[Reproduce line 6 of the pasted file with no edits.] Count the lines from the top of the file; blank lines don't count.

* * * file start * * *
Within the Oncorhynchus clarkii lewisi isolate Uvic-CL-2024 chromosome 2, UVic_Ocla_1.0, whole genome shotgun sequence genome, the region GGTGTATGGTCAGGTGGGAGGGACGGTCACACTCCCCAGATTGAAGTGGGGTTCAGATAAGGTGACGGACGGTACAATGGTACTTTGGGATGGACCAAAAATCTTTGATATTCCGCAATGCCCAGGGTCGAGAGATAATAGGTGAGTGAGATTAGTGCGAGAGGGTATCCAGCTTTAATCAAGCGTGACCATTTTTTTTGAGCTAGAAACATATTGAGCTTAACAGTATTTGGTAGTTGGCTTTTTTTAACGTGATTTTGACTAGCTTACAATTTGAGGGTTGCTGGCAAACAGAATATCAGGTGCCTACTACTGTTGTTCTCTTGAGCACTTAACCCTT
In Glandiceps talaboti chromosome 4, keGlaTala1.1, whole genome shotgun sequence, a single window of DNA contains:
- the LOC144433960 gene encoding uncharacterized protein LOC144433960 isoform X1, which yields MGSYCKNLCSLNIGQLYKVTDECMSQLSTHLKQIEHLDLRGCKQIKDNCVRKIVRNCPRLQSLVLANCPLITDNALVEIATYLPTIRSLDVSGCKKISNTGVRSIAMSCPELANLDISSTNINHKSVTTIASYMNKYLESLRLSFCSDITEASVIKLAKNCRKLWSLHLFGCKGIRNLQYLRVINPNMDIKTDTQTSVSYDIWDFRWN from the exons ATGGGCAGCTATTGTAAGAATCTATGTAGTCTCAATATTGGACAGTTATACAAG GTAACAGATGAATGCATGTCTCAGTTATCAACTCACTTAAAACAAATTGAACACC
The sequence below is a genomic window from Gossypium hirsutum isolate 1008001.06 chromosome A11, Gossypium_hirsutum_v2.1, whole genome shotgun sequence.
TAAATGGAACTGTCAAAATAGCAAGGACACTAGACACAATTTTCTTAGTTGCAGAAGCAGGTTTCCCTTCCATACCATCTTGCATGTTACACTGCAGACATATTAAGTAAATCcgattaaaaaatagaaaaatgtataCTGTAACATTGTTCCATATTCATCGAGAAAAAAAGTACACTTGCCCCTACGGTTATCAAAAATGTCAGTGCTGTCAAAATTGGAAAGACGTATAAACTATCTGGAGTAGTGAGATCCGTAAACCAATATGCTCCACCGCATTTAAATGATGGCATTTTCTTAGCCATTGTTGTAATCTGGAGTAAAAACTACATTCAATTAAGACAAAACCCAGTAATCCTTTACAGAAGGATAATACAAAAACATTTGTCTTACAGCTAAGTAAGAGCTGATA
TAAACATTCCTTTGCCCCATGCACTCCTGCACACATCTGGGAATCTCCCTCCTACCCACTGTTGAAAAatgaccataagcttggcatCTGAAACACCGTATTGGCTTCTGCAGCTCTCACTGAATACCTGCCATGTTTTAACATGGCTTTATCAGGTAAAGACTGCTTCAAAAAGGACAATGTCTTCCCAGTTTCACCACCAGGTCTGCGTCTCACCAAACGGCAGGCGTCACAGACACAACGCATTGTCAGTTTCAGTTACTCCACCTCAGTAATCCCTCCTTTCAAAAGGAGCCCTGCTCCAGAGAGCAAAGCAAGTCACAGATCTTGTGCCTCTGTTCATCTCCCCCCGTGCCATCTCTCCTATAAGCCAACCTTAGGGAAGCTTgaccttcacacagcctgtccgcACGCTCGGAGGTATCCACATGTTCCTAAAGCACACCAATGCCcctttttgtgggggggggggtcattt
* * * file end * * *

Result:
TAAACATTCCTTTGCCCCATGCACTCCTGCACACATCTGGGAATCTCCCTCCTACCCACTGTTGAAAAatgaccataagcttggcatCTGAAACACCGTATTGGCTTCTGCAGCTCTCACTGAATACCTGCCATGTTTTAACATGGCTTTATCAGGTAAAGACTGCTTCAAAAAGGACAATGTCTTCCCAGTTTCACCACCAGGTCTGCGTCTCACCAAACGGCAGGCGTCACAGACACAACGCATTGTCAGTTTCAGTTACTCCACCTCAGTAATCCCTCCTTTCAAAAGGAGCCCTGCTCCAGAGAGCAAAGCAAGTCACAGATCTTGTGCCTCTGTTCATCTCCCCCCGTGCCATCTCTCCTATAAGCCAACCTTAGGGAAGCTTgaccttcacacagcctgtccgcACGCTCGGAGGTATCCACATGTTCCTAAAGCACACCAATGCCcctttttgtgggggggggggtcattt